This is perhaps Sappho’s most beautiful fragment. She describes a girl who is as lovely as the moon at night, and yet who is consumed by her love for Atthis. The two lovers are separated, but Sappho consoles Atthis by reminding him that across the sea in Lydia his beloved is thinking of him.
…But now among the women of Lydia
she shines, as after the sun has set
the rosy-fingered moon will appear, surpassing
all the stars, bestowing her light alike
upon the waves of the briny sea
and on the fields that sparkle with countless flowers.
Everything is bathed in the lovely dew:
roses take their nourishment, and
soft chervil, and the blossoming honey-lotus.
Often, as she moves on her daily round,
she’ll be eating her tender heart
when she thinks of her love for gentle Atthis…
There are a few theories about the role the extended metaphor of a moonlit night plays in this fragment. The most straightforward of these is that, by comparing the girl to the moon, Sappho highlights her great beauty. Many also point to the night imagery, arguing that this evokes the nights spent by lovers pining for each other. Hague argues that the flower imagery recalls the scene in Iliad 14, where the gods Zeus and Hera make love in a flowered meadow. In Greek poetry lovers often meet in such scenery, and so here it is a cruel reminder to the separated lovers.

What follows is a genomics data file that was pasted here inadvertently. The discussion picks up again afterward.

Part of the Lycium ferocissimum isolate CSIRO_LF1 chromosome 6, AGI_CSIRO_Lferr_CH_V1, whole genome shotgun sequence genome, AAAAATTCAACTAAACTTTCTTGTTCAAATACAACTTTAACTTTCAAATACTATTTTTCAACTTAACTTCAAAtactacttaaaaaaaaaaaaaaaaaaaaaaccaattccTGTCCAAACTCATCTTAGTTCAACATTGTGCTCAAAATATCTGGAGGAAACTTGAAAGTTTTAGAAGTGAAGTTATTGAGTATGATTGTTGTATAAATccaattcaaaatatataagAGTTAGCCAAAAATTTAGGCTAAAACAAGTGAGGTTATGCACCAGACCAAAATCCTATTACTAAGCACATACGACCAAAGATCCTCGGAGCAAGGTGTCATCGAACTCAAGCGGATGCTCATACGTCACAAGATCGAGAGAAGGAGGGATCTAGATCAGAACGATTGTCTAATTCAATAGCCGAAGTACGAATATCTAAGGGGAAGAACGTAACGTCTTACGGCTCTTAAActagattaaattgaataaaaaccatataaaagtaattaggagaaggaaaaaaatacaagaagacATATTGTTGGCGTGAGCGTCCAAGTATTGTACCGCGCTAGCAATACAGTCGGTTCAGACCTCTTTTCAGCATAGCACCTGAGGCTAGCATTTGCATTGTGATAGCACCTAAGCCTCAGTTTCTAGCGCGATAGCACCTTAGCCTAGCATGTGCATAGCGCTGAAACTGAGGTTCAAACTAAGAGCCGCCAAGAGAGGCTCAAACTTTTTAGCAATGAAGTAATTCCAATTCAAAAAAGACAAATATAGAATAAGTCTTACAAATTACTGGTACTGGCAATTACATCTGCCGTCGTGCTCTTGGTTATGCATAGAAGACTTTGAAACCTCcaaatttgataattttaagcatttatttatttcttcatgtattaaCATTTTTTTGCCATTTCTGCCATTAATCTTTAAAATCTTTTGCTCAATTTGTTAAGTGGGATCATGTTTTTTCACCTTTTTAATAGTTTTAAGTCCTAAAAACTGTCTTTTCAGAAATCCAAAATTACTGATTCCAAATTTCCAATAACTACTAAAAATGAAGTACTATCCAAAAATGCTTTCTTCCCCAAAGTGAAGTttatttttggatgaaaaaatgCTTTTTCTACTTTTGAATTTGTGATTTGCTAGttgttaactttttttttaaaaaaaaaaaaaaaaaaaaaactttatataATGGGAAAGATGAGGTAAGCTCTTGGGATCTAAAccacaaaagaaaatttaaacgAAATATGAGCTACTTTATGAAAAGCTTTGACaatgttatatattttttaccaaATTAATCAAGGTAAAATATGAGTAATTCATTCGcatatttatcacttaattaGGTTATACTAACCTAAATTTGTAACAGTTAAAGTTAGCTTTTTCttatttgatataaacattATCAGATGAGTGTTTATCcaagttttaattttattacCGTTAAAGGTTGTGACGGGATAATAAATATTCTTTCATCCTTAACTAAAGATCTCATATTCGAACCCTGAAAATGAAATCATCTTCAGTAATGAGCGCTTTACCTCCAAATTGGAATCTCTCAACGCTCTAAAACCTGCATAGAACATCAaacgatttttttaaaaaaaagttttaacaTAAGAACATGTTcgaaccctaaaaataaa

Other critics see in the metaphor a contrast between the fragility of human relationships and the constancy of nature. Macleod points out that the girl is “eaten away” with love while the moonlight is undiminished, and that while the moon bestows its light on all of nature, yet she is unable to reach her lover. Carey argues that the long description of nature distances us from the lovers’ sad emotions, replacing the painful human experience with the indifferent, divine perspective of nature; one that is far removed from the cruel vicissitudes that vex the lives of mortals.
These interpretations are not mutually exclusive, nor is one necessarily more right than the other. The metaphor is complex and many-layered; reading both as high praise of the girl’s beauty, and as a comment on the human experience. But however you choose to understand this fragment, there is no denying the sad beauty of Sappho’s moonlit girl.
Carey, C. (1978) “Sappho Fr. 96 LP” in The Classical Quarterly, Vol. 28, No. 2, p. 266-371.
Hague, R. (1984) “Sappho’s Consolation for Atthis, Fr. 96 LP” in The American Journal for Philology, Vol. 105, No. 1, pp. 29-36.
Macleod, C.W. (1974) “Two Comparisons in Sappho” in Zeitschrift für Papyrologie und Epigraphik, Vol. 15, p. 217-220.
Translation by Martin West (1993)